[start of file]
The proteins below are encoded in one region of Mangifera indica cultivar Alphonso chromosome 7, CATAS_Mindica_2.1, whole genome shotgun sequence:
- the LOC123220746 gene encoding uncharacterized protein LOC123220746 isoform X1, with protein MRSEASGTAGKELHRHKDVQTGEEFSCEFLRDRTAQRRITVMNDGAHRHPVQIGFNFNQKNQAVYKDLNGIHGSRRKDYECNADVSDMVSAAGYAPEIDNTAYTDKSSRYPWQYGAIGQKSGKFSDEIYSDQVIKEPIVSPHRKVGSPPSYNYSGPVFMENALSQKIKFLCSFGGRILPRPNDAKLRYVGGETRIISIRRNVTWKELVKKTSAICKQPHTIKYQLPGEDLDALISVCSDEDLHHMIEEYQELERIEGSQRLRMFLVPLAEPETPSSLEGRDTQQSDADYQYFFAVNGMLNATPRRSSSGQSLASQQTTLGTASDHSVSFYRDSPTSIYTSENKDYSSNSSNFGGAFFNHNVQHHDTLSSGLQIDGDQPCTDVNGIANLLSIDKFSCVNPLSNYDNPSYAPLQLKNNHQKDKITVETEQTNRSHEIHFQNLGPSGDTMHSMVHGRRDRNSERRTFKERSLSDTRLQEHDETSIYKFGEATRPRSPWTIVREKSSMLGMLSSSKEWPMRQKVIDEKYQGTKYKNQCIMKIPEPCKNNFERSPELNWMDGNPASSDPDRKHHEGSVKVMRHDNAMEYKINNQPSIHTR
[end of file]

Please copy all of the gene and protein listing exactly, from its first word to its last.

The proteins below are encoded in one region of Mangifera indica cultivar Alphonso chromosome 7, CATAS_Mindica_2.1, whole genome shotgun sequence:
- the LOC123220746 gene encoding uncharacterized protein LOC123220746 isoform X1, with protein MRSEASGTAGKELHRHKDVQTGEEFSCEFLRDRTAQRRITVMNDGAHRHPVQIGFNFNQKNQAVYKDLNGIHGSRRKDYECNADVSDMVSAAGYAPEIDNTAYTDKSSRYPWQYGAIGQKSGKFSDEIYSDQVIKEPIVSPHRKVGSPPSYNYSGPVFMENALSQKIKFLCSFGGRILPRPNDAKLRYVGGETRIISIRRNVTWKELVKKTSAICKQPHTIKYQLPGEDLDALISVCSDEDLHHMIEEYQELERIEGSQRLRMFLVPLAEPETPSSLEGRDTQQSDADYQYFFAVNGMLNATPRRSSSGQSLASQQTTLGTASDHSVSFYRDSPTSIYTSENKDYSSNSSNFGGAFFNHNVQHHDTLSSGLQIDGDQPCTDVNGIANLLSIDKFSCVNPLSNYDNPSYAPLQLKNNHQKDKITVETEQTNRSHEIHFQNLGPSGDTMHSMVHGRRDRNSERRTFKERSLSDTRLQEHDETSIYKFGEATRPRSPWTIVREKSSMLGMLSSSKEWPMRQKVIDEKYQGTKYKNQCIMKIPEPCKNNFERSPELNWMDGNPASSDPDRKHHEGSVKVMRHDNAMEYKINNQPSIHTR